A new study published this month in The Journal of Alternative and Complementary Medicine showed that cancer patients commonly use complementary and integrative approaches, and that over 95% of patients would be interested in one or more of these therapies if offered during their hospital stay. We knew that 38 years ago, when patients looking for complementary and alternative therapies began contacting our Center. The advent of the internet has only increased awareness and interest.
According to the 2007 National Health Interview Survey published by the National Center for Health Statistics (Centers for Disease Control and Prevention), complementary and alternative medicine (CAM) use in the United States was widespread and estimated to be as high as 64% within the cancer patient population. The US survey, which included responses from 1785 persons who reported a previous cancer diagnosis, was evaluated in an article published in The Journal of Alternative and Complementary Medicine in 2012.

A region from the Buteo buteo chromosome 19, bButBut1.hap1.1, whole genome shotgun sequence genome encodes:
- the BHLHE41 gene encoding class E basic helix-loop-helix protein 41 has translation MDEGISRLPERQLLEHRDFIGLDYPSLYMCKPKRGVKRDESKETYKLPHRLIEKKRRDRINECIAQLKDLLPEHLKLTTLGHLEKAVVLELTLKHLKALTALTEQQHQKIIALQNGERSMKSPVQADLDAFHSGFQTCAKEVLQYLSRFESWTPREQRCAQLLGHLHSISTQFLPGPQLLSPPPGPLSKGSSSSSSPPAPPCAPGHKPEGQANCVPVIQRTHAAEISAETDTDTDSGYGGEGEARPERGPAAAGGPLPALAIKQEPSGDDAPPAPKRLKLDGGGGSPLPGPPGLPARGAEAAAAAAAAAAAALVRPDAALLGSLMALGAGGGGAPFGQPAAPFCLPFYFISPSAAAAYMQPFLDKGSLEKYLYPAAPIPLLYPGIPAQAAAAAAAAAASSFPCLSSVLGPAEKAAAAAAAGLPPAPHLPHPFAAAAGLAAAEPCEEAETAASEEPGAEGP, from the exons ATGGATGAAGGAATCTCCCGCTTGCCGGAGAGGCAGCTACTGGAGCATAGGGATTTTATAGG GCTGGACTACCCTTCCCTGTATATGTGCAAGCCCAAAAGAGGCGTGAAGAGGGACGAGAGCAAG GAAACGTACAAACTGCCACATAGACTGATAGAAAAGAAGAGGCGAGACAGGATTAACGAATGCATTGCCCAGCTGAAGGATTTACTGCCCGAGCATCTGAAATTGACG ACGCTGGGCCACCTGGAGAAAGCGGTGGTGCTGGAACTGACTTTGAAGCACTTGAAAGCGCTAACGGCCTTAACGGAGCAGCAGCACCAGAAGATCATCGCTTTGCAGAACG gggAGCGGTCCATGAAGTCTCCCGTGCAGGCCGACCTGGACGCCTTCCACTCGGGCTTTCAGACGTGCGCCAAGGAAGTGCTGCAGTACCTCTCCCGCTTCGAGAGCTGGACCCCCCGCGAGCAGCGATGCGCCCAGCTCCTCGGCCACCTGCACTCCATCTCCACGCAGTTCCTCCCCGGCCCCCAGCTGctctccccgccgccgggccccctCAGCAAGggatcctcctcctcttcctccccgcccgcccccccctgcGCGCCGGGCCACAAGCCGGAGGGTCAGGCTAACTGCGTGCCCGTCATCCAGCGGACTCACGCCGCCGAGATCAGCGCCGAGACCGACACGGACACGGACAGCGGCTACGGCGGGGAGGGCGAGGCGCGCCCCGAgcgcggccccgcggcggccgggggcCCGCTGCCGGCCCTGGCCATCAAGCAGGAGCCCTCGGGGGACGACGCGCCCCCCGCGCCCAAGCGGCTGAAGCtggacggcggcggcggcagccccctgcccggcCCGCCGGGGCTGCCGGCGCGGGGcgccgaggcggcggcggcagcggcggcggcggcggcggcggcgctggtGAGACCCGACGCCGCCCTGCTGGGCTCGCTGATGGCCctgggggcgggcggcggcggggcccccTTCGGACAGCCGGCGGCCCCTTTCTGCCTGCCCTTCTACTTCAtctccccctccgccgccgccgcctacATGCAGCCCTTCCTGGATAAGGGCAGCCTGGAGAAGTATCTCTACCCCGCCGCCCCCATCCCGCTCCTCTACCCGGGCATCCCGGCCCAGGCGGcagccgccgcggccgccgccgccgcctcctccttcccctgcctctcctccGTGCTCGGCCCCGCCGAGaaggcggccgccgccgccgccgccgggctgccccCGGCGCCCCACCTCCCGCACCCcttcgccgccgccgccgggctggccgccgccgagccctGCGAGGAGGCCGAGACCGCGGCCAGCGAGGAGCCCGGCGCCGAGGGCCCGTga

That same year, a comprehensive international review discussing the frequency with which cancer patients use CAM was also published. The research led by Markus Horneber, Division of Oncology/Hematology, Klinikum Nuernberg, Germany, resulted in a meta-analysis (a research study of the research studies) of CAM use among cancer patients. The study reviewed surveys of more than 65,000 cancer patients in 18 countries, including Australia, Canada, Europe, New Zealand, and the United States. The combined prevalence for current use of CAM across all studies was 40%. (The highest was in the United States). The meta-analysis suggested a steady increase in CAM use from an estimated 25% in the 1970s and 1980s, to more than 32% in the 1990s, to 49% after 2000, with some evidence that the use has increased considerably in recent years.